Selective logging causes widespread destruction of Brazil's Amazon rainforest, study finds

Selective logging--the practice of removing one or two trees and leaving the rest intact--is often considered a sustainable alternative to clear-cutting, in which a large swath of forest is cut down, leaving little behind except wood debris and a denuded landscape.

But a new satellite survey of the Amazon Basin in Brazil reveals that every year unregulated selective logging of mahogany and other hardwoods destroys an area of pristine rainforest big enough to cover the state of Connecticut. The survey, published in the Oct. 21 issue of the journal Science, was made possible because of a new, ultra-high-resolution satellite- imaging technique developed by scientists affiliated with the Carnegie Institution and Stanford University.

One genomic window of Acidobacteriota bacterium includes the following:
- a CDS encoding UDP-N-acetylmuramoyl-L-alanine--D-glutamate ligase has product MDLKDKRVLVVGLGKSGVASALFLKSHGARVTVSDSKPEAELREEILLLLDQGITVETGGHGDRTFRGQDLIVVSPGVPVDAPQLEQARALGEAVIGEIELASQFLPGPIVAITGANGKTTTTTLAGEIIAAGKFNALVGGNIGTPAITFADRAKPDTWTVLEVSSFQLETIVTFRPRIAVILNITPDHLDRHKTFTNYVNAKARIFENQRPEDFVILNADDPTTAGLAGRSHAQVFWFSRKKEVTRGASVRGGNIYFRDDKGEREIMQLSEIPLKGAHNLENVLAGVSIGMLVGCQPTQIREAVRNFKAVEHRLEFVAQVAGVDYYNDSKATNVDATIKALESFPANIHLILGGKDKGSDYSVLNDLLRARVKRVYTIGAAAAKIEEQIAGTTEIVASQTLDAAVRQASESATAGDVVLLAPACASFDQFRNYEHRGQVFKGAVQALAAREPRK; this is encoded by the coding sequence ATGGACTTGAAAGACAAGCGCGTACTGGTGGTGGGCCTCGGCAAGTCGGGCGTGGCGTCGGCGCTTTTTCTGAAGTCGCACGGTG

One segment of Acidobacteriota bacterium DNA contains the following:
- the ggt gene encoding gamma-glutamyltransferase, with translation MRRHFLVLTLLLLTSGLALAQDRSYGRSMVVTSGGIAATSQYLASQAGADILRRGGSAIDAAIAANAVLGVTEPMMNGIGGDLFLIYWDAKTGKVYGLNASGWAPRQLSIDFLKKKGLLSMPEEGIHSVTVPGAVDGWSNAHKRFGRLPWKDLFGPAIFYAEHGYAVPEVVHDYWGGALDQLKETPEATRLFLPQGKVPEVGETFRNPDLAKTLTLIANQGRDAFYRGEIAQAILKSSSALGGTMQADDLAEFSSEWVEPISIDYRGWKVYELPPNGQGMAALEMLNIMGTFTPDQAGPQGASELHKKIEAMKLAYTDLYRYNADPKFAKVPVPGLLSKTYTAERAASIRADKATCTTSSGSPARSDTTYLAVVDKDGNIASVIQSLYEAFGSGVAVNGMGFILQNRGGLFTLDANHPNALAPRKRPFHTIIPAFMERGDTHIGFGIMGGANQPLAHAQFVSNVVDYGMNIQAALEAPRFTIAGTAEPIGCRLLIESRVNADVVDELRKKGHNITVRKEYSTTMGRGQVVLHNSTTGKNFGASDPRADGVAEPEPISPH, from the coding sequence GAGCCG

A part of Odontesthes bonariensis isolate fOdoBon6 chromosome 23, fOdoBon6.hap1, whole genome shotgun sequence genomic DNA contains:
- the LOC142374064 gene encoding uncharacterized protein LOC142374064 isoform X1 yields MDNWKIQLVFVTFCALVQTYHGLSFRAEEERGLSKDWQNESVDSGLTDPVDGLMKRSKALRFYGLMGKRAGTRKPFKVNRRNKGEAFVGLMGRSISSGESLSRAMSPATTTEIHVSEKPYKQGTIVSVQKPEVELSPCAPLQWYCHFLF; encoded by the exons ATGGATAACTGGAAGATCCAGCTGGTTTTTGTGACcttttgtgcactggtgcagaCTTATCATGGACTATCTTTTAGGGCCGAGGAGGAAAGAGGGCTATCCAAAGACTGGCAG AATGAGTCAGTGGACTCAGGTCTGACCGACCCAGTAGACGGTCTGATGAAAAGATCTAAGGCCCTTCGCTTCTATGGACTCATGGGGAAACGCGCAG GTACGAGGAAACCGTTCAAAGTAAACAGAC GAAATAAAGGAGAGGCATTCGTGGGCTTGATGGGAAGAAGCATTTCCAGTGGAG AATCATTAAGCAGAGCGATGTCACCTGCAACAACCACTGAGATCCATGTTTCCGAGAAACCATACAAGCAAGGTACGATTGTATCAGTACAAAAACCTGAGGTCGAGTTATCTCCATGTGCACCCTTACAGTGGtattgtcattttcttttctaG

"With this new technology, we are able to detect openings in the forest canopy down to just one or two individual trees," says Carnegie scientist Gregory Asner, lead author of the Science study and assistant professor, by courtesy, in the Stanford University Department of Geological and Environmental Sciences. "People have been monitoring large-scale deforestation in the Amazon with satellites for more than two decades, but selective logging has been mostly invisible until now."

Alarming results

The Amazon Basin contains the largest contiguous rainforest on Earth--a vast region nearly as big the continental United States that includes portions of Brazil and seven other South American countries.

Conventional satellite surveys reveal that, in an average year, an estimated 5,800 square miles of Amazon forest (roughly the size of Connecticut) are burned or clear-cut to make way for cattle ranching, farming and other development. But when selective logging is factored in, that figure increases two-fold, Asner and his co-workers found. "This was totally surprising to us and alarming to our colleagues, especially those interested in conservation, climate change and the ability of governments like Br

Contact: Mark Shwartz
Stanford University

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